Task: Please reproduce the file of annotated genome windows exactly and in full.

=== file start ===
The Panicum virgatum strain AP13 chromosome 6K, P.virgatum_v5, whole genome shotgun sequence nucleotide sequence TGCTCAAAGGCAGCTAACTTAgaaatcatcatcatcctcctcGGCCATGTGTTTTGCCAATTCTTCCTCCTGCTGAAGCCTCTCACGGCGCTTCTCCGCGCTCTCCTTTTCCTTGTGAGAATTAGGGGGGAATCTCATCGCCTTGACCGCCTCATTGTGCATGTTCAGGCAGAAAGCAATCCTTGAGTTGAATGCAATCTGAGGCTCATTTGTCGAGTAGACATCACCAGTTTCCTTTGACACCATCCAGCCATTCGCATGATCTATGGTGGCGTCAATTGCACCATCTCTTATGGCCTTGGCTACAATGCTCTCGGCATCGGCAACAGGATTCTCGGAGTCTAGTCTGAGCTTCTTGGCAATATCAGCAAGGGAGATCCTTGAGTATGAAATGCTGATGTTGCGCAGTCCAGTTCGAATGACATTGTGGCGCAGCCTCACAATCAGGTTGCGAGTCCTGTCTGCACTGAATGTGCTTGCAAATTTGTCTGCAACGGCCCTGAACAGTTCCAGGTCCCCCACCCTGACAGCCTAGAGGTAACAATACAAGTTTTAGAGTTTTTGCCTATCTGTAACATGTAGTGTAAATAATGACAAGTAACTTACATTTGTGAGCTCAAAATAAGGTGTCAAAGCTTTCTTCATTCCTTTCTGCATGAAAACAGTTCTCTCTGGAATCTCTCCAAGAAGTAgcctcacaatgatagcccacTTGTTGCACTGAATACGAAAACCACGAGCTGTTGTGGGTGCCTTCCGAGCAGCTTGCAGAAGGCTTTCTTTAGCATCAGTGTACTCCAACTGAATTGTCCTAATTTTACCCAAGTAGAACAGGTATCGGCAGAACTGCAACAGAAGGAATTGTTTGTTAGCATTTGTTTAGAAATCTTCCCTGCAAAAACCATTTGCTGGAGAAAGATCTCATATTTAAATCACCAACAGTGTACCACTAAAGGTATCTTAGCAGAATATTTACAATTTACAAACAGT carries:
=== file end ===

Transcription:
The Panicum virgatum strain AP13 chromosome 6K, P.virgatum_v5, whole genome shotgun sequence nucleotide sequence TGCTCAAAGGCAGCTAACTTAgaaatcatcatcatcctcctcGGCCATGTGTTTTGCCAATTCTTCCTCCTGCTGAAGCCTCTCACGGCGCTTCTCCGCGCTCTCCTTTTCCTTGTGAGAATTAGGGGGGAATCTCATCGCCTTGACCGCCTCATTGTGCATGTTCAGGCAGAAAGCAATCCTTGAGTTGAATGCAATCTGAGGCTCATTTGTCGAGTAGACATCACCAGTTTCCTTTGACACCATCCAGCCATTCGCATGATCTATGGTGGCGTCAATTGCACCATCTCTTATGGCCTTGGCTACAATGCTCTCGGCATCGGCAACAGGATTCTCGGAGTCTAGTCTGAGCTTCTTGGCAATATCAGCAAGGGAGATCCTTGAGTATGAAATGCTGATGTTGCGCAGTCCAGTTCGAATGACATTGTGGCGCAGCCTCACAATCAGGTTGCGAGTCCTGTCTGCACTGAATGTGCTTGCAAATTTGTCTGCAACGGCCCTGAACAGTTCCAGGTCCCCCACCCTGACAGCCTAGAGGTAACAATACAAGTTTTAGAGTTTTTGCCTATCTGTAACATGTAGTGTAAATAATGACAAGTAACTTACATTTGTGAGCTCAAAATAAGGTGTCAAAGCTTTCTTCATTCCTTTCTGCATGAAAACAGTTCTCTCTGGAATCTCTCCAAGAAGTAgcctcacaatgatagcccacTTGTTGCACTGAATACGAAAACCACGAGCTGTTGTGGGTGCCTTCCGAGCAGCTTGCAGAAGGCTTTCTTTAGCATCAGTGTACTCCAACTGAATTGTCCTAATTTTACCCAAGTAGAACAGGTATCGGCAGAACTGCAACAGAAGGAATTGTTTGTTAGCATTTGTTTAGAAATCTTCCCTGCAAAAACCATTTGCTGGAGAAAGATCTCATATTTAAATCACCAACAGTGTACCACTAAAGGTATCTTAGCAGAATATTTACAATTTACAAACAGT carries: